Archive | Art

A Short Vision (1956)

This short animated film is Peter and Joan Foldes’ second and last film together. Its bleak subject – the end of the world caused by a nuclear apocalypse – reflects a widespread preoccupation in 50s Britain which would soon lead to the Campaign for Nuclear Disarmament (CND). The film is composed mostly of still drawings, creating a terrifying effect amplified by a sombre commentary spoken in the style of the Bible. The film had a very strong impact on audiences, in particular across the Atlantic, where it was shown on primetime television to millions of American viewers and reportedly produced one of the biggest reactions since Orson Welles’ ‘War of the Worlds’ broadcast in 1938. (Christophe Dupin)

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Moon Glass, A Ceramic Liquor Cup That Displays Different Phases of the Moon


Drink your liquor, change the stages of the moon!

A South Korean design company, Tale Co., Ltd., “has created the Moon Glass, a clever ceramic liquor glass that displays different phases of the moon as your drink from it. The glasses are available to purchase in sets of two small or large cups from their website.”

via Laughing Squid.

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‘Citizen Kane’ to ‘Call of Duty’: The rise of video games in universities


Dead Bug Creek, Ashley Pinnick’s final project

Jessica Conditt via engadget:

Picture an art school. Visualize the hallways of a university dedicated to the arts, the classrooms lined with paint tubes, charcoal sticks and nude models. Imagine the galleries where outgoing seniors present their final projects. Consider the thick-framed glasses that sit atop students’ noses as they sketch, sculpt, write and design the things that lurk in their wildest daydreams. Now picture a creation so strange that the school’s professors aren’t sure how to critique it from an artistic angle, let alone how to assign it a grade.

In Pasadena, California, Art Center College of Design graduate Ashley Pinnick faced this problem in her last semester, with her final project: a video game.

Specifically, Pinnick’s project was a quirky exploration game for Oculus’ VR headset called Dead Bug Creek. It was wildly different from her peers’ creations in the Illustration degree program, but not because it was more experimental or nonsensical: It was the only video game on display because Art Center didn’t have a technical video game development program.

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Symbols and Signs


Via Rebel News

How can we decrease the commodification of these empty signifiers? We can continue to build spaces, both virtual and material, that can be utilized by people who share common goals. We can continue to evolve as people and avoid over-identification with easy to replicate symbols of identity. Our interests and digital footprint aren’t who we are. We mustn’t let the map of our identities — personal or social — become the territory. But the border skirmishes on that map are never ending.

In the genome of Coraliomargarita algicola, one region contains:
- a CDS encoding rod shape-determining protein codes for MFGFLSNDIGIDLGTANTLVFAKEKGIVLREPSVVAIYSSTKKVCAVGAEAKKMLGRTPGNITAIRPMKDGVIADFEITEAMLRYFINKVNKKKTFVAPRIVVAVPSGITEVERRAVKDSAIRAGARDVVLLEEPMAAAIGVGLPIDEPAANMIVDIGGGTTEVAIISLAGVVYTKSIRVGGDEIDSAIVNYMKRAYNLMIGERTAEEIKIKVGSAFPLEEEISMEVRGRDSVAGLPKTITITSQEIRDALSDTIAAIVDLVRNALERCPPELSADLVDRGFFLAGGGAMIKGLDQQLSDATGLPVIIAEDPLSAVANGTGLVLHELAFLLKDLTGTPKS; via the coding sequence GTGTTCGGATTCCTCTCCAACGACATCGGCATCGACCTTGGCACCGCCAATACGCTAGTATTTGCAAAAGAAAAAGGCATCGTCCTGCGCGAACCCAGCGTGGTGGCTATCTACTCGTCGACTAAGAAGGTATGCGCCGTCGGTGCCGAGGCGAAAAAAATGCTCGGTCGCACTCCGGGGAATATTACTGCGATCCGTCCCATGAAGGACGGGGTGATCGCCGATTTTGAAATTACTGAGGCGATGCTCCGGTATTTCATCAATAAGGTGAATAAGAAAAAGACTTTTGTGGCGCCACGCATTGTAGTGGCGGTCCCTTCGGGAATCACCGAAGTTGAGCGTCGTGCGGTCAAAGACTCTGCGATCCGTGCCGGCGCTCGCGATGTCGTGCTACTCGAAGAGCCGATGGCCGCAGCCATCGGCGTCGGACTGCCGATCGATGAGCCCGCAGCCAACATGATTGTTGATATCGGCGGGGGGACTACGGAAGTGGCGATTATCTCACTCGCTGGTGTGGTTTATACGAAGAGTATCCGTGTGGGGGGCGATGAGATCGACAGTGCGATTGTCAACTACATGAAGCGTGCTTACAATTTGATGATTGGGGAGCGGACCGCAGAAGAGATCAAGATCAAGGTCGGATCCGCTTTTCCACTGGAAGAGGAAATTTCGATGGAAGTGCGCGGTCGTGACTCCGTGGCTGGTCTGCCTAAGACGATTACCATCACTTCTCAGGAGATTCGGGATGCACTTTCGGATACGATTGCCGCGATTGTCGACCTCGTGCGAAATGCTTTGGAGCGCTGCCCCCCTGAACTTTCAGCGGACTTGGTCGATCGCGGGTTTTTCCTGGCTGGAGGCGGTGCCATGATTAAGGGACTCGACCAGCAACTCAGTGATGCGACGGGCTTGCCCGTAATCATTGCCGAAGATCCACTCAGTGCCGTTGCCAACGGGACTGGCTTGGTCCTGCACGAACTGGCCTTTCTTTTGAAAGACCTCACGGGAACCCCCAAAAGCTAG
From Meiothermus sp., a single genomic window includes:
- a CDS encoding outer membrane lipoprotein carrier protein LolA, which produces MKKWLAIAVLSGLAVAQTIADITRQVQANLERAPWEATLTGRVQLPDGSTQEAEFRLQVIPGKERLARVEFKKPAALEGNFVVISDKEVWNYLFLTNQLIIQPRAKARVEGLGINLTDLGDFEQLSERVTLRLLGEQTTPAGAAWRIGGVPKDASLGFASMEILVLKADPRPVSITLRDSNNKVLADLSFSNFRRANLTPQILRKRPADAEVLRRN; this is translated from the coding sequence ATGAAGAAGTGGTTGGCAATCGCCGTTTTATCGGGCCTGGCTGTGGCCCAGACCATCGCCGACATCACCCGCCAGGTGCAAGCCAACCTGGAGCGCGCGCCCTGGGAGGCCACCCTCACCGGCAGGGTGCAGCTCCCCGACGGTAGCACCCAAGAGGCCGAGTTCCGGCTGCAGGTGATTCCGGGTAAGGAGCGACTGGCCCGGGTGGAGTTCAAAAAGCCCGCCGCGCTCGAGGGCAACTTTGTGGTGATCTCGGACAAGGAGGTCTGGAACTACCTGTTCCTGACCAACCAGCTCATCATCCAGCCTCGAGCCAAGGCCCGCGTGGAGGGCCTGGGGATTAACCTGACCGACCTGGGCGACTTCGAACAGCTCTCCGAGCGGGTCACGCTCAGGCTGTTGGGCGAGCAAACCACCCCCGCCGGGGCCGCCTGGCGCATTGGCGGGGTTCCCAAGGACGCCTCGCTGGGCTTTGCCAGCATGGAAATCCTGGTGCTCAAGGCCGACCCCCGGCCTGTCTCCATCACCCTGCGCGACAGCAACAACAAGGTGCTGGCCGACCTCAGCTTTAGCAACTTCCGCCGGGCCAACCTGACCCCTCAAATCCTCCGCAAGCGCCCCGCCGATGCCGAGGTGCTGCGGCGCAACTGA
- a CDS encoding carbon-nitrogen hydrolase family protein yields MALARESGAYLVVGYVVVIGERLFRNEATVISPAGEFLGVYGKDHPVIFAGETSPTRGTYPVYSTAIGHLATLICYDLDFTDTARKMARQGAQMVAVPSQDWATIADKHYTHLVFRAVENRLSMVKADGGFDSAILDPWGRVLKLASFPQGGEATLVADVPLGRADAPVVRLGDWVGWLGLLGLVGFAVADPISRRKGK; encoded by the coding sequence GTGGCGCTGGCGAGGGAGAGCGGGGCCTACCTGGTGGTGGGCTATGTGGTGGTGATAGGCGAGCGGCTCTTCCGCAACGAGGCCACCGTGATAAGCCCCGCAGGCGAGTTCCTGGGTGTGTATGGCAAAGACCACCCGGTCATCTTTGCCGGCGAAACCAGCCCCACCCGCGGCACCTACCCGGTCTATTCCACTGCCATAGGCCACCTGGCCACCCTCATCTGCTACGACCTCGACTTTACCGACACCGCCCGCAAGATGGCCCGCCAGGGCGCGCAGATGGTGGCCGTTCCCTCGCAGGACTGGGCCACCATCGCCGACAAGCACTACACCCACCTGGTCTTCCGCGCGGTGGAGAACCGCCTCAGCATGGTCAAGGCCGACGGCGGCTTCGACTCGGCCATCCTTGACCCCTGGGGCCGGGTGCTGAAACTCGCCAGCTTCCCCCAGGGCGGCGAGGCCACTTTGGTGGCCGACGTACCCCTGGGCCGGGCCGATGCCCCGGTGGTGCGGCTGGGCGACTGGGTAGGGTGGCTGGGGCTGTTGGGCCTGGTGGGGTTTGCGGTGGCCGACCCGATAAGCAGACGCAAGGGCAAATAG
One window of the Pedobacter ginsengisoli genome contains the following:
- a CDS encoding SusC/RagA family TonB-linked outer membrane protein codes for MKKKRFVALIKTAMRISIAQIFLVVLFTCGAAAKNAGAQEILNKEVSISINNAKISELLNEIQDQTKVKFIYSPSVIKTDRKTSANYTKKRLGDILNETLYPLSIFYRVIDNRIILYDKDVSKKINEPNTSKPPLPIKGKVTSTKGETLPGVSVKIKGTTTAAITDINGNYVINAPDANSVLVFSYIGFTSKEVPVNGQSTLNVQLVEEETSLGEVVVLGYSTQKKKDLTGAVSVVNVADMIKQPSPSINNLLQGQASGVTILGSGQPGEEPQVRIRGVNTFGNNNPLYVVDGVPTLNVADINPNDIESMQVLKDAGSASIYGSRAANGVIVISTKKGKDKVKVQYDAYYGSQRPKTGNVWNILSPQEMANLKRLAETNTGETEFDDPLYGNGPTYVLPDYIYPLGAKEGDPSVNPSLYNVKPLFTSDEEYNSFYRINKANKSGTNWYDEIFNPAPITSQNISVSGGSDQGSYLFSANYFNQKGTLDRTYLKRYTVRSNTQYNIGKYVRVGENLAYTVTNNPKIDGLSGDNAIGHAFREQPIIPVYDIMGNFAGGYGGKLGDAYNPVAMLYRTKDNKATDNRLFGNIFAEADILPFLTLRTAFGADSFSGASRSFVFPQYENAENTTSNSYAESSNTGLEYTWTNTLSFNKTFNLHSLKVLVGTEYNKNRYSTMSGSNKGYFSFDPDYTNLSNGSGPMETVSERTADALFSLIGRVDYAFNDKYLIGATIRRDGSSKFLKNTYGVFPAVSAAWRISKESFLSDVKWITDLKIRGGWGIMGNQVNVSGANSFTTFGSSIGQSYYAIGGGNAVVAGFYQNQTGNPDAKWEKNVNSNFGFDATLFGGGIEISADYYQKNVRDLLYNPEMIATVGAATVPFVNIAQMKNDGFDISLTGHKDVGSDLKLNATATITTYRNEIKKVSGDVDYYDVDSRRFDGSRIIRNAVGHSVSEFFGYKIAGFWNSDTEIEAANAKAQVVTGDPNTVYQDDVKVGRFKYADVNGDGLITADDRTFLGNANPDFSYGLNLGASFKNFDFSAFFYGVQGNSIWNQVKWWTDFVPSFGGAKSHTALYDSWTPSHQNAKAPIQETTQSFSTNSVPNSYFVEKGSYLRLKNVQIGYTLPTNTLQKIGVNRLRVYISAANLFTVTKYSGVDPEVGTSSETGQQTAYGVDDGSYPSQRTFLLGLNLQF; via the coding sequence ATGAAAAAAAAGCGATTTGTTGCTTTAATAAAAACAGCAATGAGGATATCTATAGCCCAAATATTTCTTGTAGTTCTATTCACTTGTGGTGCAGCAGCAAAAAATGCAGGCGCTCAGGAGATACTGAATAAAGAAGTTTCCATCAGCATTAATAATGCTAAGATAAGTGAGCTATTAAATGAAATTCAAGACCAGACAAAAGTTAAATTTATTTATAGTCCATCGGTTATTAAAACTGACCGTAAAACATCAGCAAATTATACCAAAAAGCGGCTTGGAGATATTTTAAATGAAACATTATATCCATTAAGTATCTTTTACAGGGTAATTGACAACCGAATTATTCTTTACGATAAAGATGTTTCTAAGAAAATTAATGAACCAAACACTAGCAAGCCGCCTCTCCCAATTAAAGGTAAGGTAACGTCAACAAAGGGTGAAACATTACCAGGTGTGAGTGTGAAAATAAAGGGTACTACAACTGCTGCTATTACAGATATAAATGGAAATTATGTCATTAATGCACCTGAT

This is far from easy. Products themselves have become secondary, as symbols have overtaken the things they symbolized. Fight Club parodied this tendency as the “Ikea nesting impulse.”

This is a challenge of modern life, but it’s hardly a singular observation. Guy Debord’s Society of The Spectacle, now a standard text amongst neo-Marxists and counterculturists alike, deals with this matter in nearly aphoristic style,

The first phase of the domination of the economy over social life brought into the definition of all human realization the obvious degradation of being into having.

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New Psychedelic Vampire Sexploitation from Director Phil Mucci

Longtime readers are probably aware of my fondness for the uber trippy metal videos of director Phil Mucci, whose work I stumbled on last autumn through one of my all time favorite bands Monster Magnet (more on them soon). As a matter of fact, if you haven’t read my top 5 list of his micro-films or the interview he was kind enough to do with me earlier in the year, I highly recommend checking those out ASAP.

In the meantime, dig on his new gore-tastic short for the song Sorrow by the amazingly dialed-in metal outfit Huntress. The whole thing is sort of a mash-up between the classic 70s sexploitation flick Vampyros Lesbos and the bleak as fuck Witchfinder General, which I synchronously ended up watching several months back. Another way of putting that would be, it’s awesome. Props to Phil and his crew at Diabolik and maybe, just maybe, we’re inching closer to someone finally giving this guy the keys to a full length.… Read the rest

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This past Sunday The Simpsons began its twenty-seventh season, spurring yet another round of the question “Jesus christ, how long is this thing gonna keep going?”  Not long ago, when it was reported that voice actor Harry Shearer was retiring and presumably taking the half dozen characters he voices — including Ned Flanders, Mr. Burns and Principal Skinner — with him, Fox maintained that the show would go on regardless (although they eventually caved and offered him more money).  If the loss of those characters didn’t prompt any talk of shutting down The Simpsons, it’s fair to conclude that there are no plans to retire the show in the near future. 

As a big fan of the show, I’m perfectly okay with this.  I grew up watching the show, great swathes of my memory are dedicated to it, I play the iPhone game religiously and I’ll likely end up with a Simpsons tattoo at some point in the near future.  Read the rest

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